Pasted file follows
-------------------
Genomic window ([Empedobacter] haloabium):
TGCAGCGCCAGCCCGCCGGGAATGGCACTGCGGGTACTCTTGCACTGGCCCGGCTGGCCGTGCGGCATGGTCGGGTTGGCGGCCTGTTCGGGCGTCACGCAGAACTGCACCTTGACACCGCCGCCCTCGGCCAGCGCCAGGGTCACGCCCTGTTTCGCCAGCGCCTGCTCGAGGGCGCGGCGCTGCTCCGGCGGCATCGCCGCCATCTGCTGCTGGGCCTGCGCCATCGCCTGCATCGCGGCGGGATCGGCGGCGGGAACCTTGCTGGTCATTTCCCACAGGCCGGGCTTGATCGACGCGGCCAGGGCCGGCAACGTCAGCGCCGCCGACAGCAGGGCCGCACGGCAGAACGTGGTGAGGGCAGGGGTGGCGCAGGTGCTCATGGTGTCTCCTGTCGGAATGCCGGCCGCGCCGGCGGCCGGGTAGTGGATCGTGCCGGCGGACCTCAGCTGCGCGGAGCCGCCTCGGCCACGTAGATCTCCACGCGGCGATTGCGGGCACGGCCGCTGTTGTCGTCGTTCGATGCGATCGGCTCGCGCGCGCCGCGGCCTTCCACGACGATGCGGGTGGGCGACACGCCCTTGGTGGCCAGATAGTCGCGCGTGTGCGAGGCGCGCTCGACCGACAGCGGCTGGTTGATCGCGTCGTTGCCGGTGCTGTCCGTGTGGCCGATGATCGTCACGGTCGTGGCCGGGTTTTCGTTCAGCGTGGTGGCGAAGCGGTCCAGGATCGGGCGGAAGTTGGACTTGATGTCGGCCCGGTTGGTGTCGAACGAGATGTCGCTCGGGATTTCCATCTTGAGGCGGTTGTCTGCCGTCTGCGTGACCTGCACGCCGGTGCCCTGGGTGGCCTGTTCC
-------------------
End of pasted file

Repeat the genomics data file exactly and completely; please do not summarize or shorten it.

Genomic window ([Empedobacter] haloabium):
TGCAGCGCCAGCCCGCCGGGAATGGCACTGCGGGTACTCTTGCACTGGCCCGGCTGGCCGTGCGGCATGGTCGGGTTGGCGGCCTGTTCGGGCGTCACGCAGAACTGCACCTTGACACCGCCGCCCTCGGCCAGCGCCAGGGTCACGCCCTGTTTCGCCAGCGCCTGCTCGAGGGCGCGGCGCTGCTCCGGCGGCATCGCCGCCATCTGCTGCTGGGCCTGCGCCATCGCCTGCATCGCGGCGGGATCGGCGGCGGGAACCTTGCTGGTCATTTCCCACAGGCCGGGCTTGATCGACGCGGCCAGGGCCGGCAACGTCAGCGCCGCCGACAGCAGGGCCGCACGGCAGAACGTGGTGAGGGCAGGGGTGGCGCAGGTGCTCATGGTGTCTCCTGTCGGAATGCCGGCCGCGCCGGCGGCCGGGTAGTGGATCGTGCCGGCGGACCTCAGCTGCGCGGAGCCGCCTCGGCCACGTAGATCTCCACGCGGCGATTGCGGGCACGGCCGCTGTTGTCGTCGTTCGATGCGATCGGCTCGCGCGCGCCGCGGCCTTCCACGACGATGCGGGTGGGCGACACGCCCTTGGTGGCCAGATAGTCGCGCGTGTGCGAGGCGCGCTCGACCGACAGCGGCTGGTTGATCGCGTCGTTGCCGGTGCTGTCCGTGTGGCCGATGATCGTCACGGTCGTGGCCGGGTTTTCGTTCAGCGTGGTGGCGAAGCGGTCCAGGATCGGGCGGAAGTTGGACTTGATGTCGGCCCGGTTGGTGTCGAACGAGATGTCGCTCGGGATTTCCATCTTGAGGCGGTTGTCTGCCGTCTGCGTGACCTGCACGCCGGTGCCCTGGGTGGCCTGTTCC